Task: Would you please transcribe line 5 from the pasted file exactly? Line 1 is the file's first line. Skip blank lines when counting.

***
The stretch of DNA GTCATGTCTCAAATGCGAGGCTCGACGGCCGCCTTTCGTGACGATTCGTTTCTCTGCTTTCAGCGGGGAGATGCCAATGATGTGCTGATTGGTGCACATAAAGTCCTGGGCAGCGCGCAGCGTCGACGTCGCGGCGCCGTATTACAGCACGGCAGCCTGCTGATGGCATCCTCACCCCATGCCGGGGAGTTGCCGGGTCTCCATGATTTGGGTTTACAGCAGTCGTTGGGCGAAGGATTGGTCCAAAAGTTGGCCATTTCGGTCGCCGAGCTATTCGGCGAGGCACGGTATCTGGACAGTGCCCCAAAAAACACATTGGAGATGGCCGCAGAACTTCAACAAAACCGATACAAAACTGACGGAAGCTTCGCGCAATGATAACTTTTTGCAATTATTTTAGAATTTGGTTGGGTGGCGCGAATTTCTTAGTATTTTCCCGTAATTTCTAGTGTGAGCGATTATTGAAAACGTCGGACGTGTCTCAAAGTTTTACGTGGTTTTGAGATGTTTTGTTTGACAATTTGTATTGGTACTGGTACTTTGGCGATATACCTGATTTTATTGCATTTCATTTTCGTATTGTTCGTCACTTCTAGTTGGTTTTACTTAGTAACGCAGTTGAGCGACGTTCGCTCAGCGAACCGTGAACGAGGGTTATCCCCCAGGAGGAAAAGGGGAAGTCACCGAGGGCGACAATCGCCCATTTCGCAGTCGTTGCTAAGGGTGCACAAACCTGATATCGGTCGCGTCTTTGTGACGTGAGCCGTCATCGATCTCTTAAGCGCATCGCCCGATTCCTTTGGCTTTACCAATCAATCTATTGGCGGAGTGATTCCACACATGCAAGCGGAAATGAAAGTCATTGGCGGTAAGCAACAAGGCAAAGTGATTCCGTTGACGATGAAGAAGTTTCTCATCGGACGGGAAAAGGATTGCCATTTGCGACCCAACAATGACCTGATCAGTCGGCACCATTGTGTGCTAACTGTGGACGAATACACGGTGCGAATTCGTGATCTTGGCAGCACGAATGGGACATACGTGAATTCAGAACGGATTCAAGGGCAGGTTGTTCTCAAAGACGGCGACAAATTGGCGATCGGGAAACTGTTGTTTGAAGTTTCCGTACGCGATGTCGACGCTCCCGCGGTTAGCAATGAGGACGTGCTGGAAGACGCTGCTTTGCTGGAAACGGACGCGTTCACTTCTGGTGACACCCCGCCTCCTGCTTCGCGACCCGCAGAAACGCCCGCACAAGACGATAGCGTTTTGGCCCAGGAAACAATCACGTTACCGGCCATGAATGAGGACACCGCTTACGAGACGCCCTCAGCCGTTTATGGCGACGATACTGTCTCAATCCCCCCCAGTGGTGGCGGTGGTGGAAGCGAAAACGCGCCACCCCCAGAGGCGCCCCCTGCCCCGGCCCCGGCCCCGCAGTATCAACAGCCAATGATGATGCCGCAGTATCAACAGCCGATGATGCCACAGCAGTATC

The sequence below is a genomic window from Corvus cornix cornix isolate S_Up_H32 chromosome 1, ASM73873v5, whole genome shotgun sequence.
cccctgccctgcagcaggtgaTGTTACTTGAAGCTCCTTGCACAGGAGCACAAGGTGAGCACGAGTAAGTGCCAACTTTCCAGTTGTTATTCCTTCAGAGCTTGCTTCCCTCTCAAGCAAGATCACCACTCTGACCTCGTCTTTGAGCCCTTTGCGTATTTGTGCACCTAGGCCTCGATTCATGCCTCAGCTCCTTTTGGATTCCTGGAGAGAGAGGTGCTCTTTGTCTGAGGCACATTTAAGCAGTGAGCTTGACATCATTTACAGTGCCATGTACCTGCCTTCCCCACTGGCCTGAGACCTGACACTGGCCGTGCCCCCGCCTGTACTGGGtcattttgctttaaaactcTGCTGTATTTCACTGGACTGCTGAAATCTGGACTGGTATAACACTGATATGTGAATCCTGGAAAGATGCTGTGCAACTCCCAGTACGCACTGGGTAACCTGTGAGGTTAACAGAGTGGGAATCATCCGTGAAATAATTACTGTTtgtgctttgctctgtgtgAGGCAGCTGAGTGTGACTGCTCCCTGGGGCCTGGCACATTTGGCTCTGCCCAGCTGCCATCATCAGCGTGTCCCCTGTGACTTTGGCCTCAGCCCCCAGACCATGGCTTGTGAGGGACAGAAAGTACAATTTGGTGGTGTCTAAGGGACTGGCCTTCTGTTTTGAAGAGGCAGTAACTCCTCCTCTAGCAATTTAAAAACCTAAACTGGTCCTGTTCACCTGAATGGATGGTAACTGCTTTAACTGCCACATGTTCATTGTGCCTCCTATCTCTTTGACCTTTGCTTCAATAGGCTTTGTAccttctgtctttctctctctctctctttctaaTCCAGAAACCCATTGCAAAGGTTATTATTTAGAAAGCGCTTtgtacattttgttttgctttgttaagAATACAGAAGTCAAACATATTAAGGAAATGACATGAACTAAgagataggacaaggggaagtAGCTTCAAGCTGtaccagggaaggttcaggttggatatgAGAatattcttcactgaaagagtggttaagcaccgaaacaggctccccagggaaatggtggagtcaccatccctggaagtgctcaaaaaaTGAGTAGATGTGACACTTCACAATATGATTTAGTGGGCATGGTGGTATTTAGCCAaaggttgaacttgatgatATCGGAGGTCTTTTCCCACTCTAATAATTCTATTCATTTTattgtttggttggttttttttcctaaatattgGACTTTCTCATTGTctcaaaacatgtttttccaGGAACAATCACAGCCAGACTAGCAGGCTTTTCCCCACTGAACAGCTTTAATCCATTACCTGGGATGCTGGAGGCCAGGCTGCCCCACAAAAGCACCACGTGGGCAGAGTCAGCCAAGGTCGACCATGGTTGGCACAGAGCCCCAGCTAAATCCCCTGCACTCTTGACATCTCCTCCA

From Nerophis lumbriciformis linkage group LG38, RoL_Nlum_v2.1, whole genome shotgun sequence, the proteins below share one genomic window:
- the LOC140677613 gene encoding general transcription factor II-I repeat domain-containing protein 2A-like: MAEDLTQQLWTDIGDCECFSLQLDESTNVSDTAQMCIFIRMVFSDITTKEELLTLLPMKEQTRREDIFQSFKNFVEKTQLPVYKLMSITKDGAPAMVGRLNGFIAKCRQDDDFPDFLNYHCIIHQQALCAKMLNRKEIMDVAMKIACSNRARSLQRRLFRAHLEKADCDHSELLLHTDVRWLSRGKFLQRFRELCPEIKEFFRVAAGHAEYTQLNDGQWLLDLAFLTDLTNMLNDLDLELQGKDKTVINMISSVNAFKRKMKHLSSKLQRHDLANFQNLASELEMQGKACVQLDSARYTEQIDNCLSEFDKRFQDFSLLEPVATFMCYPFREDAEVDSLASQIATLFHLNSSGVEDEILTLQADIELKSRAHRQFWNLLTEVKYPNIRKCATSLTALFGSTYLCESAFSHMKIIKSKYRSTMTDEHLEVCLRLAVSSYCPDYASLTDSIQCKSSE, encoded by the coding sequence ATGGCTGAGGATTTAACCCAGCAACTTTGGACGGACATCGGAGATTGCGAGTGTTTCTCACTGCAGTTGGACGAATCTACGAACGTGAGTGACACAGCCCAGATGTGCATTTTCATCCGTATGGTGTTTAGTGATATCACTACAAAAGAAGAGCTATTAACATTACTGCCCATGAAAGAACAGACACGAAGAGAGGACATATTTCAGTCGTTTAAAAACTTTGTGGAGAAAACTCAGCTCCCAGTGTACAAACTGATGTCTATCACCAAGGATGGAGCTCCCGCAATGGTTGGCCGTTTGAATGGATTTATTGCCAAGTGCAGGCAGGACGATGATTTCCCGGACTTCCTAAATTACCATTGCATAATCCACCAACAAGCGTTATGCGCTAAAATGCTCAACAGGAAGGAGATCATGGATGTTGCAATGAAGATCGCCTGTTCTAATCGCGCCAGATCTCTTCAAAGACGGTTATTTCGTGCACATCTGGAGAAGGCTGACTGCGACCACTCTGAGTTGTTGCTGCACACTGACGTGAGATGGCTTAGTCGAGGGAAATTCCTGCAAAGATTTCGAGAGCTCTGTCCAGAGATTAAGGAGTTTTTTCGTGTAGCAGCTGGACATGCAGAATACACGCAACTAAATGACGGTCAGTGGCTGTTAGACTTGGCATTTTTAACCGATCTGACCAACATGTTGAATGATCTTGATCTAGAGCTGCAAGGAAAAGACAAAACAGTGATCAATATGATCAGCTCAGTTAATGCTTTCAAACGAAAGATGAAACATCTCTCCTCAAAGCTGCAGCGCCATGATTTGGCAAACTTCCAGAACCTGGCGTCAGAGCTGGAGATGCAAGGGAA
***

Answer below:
- the LOC140677613 gene encoding general transcription factor II-I repeat domain-containing protein 2A-like: MAEDLTQQLWTDIGDCECFSLQLDESTNVSDTAQMCIFIRMVFSDITTKEELLTLLPMKEQTRREDIFQSFKNFVEKTQLPVYKLMSITKDGAPAMVGRLNGFIAKCRQDDDFPDFLNYHCIIHQQALCAKMLNRKEIMDVAMKIACSNRARSLQRRLFRAHLEKADCDHSELLLHTDVRWLSRGKFLQRFRELCPEIKEFFRVAAGHAEYTQLNDGQWLLDLAFLTDLTNMLNDLDLELQGKDKTVINMISSVNAFKRKMKHLSSKLQRHDLANFQNLASELEMQGKACVQLDSARYTEQIDNCLSEFDKRFQDFSLLEPVATFMCYPFREDAEVDSLASQIATLFHLNSSGVEDEILTLQADIELKSRAHRQFWNLLTEVKYPNIRKCATSLTALFGSTYLCESAFSHMKIIKSKYRSTMTDEHLEVCLRLAVSSYCPDYASLTDSIQCKSSE, encoded by the coding sequence ATGGCTGAGGATTTAACCCAGCAACTTTGGACGGACATCGGAGATTGCGAGTGTTTCTCACTGCAGTTGGACGAATCTACGAACGTGAGTGACACAGCCCAGATGTGCATTTTCATCCGTATGGTGTTTAGTGATATCACTACAAAAGAAGAGCTATTAACATTACTGCCCATGAAAGAACAGACACGAAGAGAGGACATATTTCAGTCGTTTAAAAACTTTGTGGAGAAAACTCAGCTCCCAGTGTACAAACTGATGTCTATCACCAAGGATGGAGCTCCCGCAATGGTTGGCCGTTTGAATGGATTTATTGCCAAGTGCAGGCAGGACGATGATTTCCCGGACTTCCTAAATTACCATTGCATAATCCACCAACAAGCGTTATGCGCTAAAATGCTCAACAGGAAGGAGATCATGGATGTTGCAATGAAGATCGCCTGTTCTAATCGCGCCAGATCTCTTCAAAGACGGTTATTTCGTGCACATCTGGAGAAGGCTGACTGCGACCACTCTGAGTTGTTGCTGCACACTGACGTGAGATGGCTTAGTCGAGGGAAATTCCTGCAAAGATTTCGAGAGCTCTGTCCAGAGATTAAGGAGTTTTTTCGTGTAGCAGCTGGACATGCAGAATACACGCAACTAAATGACGGTCAGTGGCTGTTAGACTTGGCATTTTTAACCGATCTGACCAACATGTTGAATGATCTTGATCTAGAGCTGCAAGGAAAAGACAAAACAGTGATCAATATGATCAGCTCAGTTAATGCTTTCAAACGAAAGATGAAACATCTCTCCTCAAAGCTGCAGCGCCATGATTTGGCAAACTTCCAGAACCTGGCGTCAGAGCTGGAGATGCAAGGGAA